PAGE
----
In a recent Decision, NAD examined a claim by Kimberly-Clark that its Huggies Little Snugglers diapers have “better leakage protection* *Size 1 urine leakage.”  The claim was challenged by Procter & Gamble, which argued that the claim conveyed the overly broad message that Little Snugglers provide superior protection against leakage than Pampers Swaddlers across all sizes of diapers and regarding all types of leakage, regardless of Kimberly-Clark’s “size 1 urine leakage” disclosure.  P&G argued that the disclosure was not clear and conspicuous and, therefore, did not effectively limit the claim.  NAD agreed.

To reach its Decision, NAD recognized that “the primary determining factor as to whether the challenged advertising conveys a line claim is whether or not the disclosure is sufficiently clear and conspicuous so as to effectively limit the message to the diapers that are the subject of the advertiser’s home use test—Size 1 Huggies Little Snugglers and Size 1 Pampers Swaddlers.”  It then examined the materials in which the disclosure appeared to determine whether it worked to communicate the limits of the comparative claim.  In finding that it did not, it noted that in some of the ad materials, the disclosure was not proximate to the claim, and appeared in small font and in a color that didn’t pop against the busy background.  NAD also noted that the imagery used in the advertising did not effectively limit the advertisements’ message to “Size 1.” NAD noted that “most diaper advertisements feature a child wearing a diaper. Without more context, the child would likely be understood by consumers to simply be an example of a child wearing a diaper, not the only sized child to which the associated claims apply.”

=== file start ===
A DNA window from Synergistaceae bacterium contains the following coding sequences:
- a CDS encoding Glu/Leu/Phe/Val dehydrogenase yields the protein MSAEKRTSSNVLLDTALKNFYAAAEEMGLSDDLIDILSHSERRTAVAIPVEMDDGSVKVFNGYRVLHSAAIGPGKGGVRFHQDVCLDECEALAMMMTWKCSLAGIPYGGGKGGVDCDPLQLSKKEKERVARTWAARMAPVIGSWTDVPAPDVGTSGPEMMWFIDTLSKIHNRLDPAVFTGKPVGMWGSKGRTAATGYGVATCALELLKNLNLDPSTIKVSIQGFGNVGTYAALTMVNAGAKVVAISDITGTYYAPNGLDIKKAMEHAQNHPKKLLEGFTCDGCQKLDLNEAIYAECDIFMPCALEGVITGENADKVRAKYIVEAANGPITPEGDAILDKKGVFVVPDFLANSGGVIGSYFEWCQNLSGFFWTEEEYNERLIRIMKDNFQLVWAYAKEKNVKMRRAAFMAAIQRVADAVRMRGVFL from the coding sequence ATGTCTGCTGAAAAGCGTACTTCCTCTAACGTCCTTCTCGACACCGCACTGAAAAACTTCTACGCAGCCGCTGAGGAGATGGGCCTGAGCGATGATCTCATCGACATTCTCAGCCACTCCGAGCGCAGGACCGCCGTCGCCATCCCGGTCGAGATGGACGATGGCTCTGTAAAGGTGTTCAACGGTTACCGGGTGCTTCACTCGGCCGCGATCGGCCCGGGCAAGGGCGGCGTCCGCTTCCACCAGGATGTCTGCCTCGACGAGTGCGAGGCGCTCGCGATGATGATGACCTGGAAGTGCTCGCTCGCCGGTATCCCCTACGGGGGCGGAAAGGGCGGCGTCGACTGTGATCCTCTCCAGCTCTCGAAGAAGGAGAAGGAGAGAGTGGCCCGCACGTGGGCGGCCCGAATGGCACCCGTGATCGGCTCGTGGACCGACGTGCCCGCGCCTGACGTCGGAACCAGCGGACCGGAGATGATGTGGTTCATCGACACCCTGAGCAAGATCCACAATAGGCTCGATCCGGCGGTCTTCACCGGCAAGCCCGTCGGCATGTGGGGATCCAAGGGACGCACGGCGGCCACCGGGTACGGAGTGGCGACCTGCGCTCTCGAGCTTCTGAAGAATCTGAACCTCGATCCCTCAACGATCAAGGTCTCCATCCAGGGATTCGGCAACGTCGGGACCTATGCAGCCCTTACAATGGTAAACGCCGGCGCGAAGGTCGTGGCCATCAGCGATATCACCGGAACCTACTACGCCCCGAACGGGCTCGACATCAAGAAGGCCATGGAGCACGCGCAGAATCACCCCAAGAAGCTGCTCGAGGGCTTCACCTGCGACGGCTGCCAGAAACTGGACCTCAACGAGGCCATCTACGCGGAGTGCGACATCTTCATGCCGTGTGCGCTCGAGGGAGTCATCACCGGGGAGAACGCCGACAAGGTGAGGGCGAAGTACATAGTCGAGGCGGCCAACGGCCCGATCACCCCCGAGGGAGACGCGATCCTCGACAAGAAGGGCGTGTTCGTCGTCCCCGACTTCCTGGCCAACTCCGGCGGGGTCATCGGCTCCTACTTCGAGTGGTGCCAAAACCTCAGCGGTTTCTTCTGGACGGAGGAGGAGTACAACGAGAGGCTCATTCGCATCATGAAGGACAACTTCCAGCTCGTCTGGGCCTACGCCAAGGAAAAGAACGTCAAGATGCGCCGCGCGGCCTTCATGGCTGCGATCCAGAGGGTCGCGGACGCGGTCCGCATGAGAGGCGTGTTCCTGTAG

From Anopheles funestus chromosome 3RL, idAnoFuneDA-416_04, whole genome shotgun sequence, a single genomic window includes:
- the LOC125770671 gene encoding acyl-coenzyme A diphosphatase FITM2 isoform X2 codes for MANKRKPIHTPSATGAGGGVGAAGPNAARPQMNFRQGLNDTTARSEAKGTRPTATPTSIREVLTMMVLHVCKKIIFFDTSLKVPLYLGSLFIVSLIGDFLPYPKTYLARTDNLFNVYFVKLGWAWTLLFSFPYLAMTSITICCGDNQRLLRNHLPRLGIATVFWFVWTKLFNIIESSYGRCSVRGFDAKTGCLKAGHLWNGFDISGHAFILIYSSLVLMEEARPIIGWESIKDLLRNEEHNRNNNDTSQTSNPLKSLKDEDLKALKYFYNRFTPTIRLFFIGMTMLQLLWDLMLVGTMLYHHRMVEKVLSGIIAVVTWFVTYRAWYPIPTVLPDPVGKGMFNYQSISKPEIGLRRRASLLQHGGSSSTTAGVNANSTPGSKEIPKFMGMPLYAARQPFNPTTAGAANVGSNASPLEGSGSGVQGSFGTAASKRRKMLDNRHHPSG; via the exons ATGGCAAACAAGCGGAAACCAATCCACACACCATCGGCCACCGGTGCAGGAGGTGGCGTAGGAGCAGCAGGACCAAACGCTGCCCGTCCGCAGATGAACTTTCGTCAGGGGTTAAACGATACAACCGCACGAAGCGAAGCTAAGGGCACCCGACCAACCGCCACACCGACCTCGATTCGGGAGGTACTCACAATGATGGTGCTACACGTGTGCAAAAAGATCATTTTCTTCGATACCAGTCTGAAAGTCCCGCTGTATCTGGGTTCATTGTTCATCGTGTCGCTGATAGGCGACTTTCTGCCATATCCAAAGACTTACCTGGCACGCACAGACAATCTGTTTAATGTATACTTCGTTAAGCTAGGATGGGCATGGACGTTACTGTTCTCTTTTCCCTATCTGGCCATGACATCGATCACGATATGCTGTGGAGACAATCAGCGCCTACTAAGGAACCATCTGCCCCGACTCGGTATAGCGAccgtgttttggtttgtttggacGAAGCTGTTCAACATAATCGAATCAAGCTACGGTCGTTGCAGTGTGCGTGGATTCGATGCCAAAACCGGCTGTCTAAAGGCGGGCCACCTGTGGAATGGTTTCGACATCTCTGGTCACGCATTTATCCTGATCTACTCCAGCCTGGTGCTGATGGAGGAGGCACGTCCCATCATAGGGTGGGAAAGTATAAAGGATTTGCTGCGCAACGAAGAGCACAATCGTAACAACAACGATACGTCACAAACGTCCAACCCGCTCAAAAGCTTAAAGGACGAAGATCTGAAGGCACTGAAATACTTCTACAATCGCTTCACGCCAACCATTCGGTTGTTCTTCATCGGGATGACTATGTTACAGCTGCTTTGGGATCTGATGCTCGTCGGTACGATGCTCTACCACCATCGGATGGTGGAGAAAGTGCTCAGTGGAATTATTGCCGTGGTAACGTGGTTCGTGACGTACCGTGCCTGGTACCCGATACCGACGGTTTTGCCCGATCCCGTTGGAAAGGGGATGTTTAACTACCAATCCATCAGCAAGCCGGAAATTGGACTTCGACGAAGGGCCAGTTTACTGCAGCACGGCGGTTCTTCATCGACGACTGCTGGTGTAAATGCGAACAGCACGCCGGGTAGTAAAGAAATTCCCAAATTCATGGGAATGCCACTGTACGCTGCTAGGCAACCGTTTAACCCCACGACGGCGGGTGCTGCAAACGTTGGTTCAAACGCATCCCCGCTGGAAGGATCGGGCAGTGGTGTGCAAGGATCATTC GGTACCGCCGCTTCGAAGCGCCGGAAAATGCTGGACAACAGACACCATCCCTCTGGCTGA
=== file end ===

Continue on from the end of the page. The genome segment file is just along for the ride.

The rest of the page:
Thus, NAD determined that “consumers not only may understand the claim to apply to sizes other than Size 1, but also apply to bowel movement leakage in addition to urine leakage—an issue that is also paramount to parents of infants.”   Having determined that the disclosure didn’t effectively qualify the claim to cover just tiny babies and urine protection, NAD recommended that the superior leakage protection claim be modified to clearly and conspicuously limit it to “Size 1 urine leakage.”

Bottom line: Even if the language of a disclosure is clear and easy to understand, and can effectively qualify the claim, the disclosure must work in the context of the ad in which it’s used.   Disclosures cannot simply function as a “CYA” (not suggesting that Kimberly-Clark was thinking about this one in that way); rather, they must actually perform as intended: to notify prospective purchasers of the boundaries of the claim they qualify.

Kimberly-Clark Corporation (Huggies Little Snugglers Diapers), Case #6328, NAD/CARU Case Reports (December 2019).